Through the kindness of Francis W. Porretto, we have the honor of getting a look at the entirety of “Contains Sulfites,” a 1999 sendup by Dan Atkinson of wine reviews. One brand name, so to speak, will suffice here:
Thunderbird’s “Serve Cold” (750 ml, $2.79, 17.5%), “The American Classic,” was a complex and aggressive wine from the first sniff. “The stale farts of an aging Times Square hooker,” noted Brandon, seeking vivid metaphors for the barbaric attack, “or the odor of vomit-soaked sewer grates.” Mike found the nose urinary with a hint of Windex. To me, it was a quivering bouquet of Nyquil, rotten grapefruit, and horseradish. The odors were heavy like sun on a headache, like varnish on an open sore.
The flavor was hauntingly scolding, like Mom’s cooking sherry. Quick and staccato, without subtlety, the flavors attacked: Vaseline, allegations of lime, Triaminic and bacon grease, a pile of bum yak on Burnside, a diesel train crashing into a baby duck, rancid Mountain Dew, a back-alley dumpster’s burnt caramel apple. My God, the horror! It was like waking up in a tire fire.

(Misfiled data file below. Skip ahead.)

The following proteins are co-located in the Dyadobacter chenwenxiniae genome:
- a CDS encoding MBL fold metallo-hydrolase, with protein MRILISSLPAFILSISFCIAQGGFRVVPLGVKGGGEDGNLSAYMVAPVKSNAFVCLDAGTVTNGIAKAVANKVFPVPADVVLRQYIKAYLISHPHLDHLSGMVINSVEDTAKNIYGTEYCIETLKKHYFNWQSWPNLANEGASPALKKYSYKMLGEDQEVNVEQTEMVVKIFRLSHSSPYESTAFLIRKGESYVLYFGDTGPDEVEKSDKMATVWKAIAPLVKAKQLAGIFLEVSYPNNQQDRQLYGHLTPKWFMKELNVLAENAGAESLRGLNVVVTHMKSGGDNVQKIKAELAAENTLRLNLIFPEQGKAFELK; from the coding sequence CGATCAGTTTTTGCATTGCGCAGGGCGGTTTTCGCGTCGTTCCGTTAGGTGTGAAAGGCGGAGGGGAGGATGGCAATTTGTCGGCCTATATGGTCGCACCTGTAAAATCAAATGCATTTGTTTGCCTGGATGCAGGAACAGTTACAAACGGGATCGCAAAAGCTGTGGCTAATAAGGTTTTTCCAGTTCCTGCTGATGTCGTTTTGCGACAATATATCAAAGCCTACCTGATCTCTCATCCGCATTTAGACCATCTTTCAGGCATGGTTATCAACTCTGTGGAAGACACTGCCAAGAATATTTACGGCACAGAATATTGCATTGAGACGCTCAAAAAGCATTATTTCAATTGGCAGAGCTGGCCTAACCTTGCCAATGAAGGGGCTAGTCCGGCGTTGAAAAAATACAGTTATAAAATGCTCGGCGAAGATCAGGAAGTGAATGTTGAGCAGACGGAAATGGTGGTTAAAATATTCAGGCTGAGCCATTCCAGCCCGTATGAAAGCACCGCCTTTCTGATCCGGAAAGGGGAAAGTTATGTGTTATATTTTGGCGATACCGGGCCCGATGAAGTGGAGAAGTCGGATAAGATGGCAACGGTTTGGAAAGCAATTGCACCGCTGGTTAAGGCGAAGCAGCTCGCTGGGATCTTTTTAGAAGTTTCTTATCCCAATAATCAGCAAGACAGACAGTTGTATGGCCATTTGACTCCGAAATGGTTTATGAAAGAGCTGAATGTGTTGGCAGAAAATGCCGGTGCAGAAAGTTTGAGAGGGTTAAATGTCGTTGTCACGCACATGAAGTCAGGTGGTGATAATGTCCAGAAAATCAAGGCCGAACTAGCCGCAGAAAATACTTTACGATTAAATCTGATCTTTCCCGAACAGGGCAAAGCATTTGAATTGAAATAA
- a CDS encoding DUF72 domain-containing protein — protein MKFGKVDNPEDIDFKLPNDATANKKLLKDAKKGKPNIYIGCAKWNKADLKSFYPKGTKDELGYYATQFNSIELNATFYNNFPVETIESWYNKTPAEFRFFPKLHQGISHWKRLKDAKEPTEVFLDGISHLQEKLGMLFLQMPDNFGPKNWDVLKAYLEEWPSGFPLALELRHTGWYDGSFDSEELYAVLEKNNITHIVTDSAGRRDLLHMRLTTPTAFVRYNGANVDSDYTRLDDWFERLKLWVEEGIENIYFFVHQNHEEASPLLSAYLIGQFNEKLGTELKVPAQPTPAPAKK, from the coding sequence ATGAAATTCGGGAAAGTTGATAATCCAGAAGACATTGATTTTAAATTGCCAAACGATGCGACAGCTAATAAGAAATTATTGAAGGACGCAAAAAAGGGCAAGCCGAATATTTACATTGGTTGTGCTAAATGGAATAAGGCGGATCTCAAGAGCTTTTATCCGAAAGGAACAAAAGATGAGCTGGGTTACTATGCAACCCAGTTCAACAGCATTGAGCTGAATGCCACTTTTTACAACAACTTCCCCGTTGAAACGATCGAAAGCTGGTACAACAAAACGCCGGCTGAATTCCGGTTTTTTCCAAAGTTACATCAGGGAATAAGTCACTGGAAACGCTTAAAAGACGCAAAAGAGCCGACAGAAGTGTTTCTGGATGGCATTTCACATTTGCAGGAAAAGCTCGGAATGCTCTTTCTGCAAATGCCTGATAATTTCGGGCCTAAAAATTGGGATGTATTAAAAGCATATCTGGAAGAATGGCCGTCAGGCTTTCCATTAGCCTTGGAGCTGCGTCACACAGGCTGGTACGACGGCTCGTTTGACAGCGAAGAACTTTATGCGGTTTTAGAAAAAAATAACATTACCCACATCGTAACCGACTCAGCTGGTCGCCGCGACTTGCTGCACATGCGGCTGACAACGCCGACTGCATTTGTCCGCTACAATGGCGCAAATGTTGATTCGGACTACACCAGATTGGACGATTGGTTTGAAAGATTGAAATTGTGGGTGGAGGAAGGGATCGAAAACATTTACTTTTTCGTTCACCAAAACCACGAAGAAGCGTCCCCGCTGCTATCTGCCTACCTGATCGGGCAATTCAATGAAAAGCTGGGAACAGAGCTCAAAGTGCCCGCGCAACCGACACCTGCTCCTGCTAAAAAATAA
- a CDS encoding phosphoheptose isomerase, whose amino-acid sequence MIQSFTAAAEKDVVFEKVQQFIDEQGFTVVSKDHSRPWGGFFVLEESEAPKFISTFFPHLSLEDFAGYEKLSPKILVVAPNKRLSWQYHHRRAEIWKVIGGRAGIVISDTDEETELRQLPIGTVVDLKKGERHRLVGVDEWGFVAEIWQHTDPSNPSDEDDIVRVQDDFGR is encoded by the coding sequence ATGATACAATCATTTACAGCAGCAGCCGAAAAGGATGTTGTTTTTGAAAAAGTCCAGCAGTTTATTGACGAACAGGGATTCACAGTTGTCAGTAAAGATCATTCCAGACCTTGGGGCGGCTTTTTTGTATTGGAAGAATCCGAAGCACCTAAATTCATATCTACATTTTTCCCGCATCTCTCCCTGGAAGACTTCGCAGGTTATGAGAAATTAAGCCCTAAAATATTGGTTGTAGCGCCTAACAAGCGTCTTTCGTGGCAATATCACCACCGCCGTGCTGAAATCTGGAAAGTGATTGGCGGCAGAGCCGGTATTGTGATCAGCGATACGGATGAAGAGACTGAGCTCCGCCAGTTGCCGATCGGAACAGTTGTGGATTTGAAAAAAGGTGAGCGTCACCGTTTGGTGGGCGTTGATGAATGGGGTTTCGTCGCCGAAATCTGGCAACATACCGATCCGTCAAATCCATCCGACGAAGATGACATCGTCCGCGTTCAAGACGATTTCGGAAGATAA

Each sip ended with a hydrogen peroxide sting that made you cringe and wonder if the next sip was worth it. When the glass was drained, the flavors cooled to a slow evil burn, like the lingering itch of jalapeño diarrhea. But at last we had a buzz.
We’ll make a teetotaler out of you yet, Bunkie.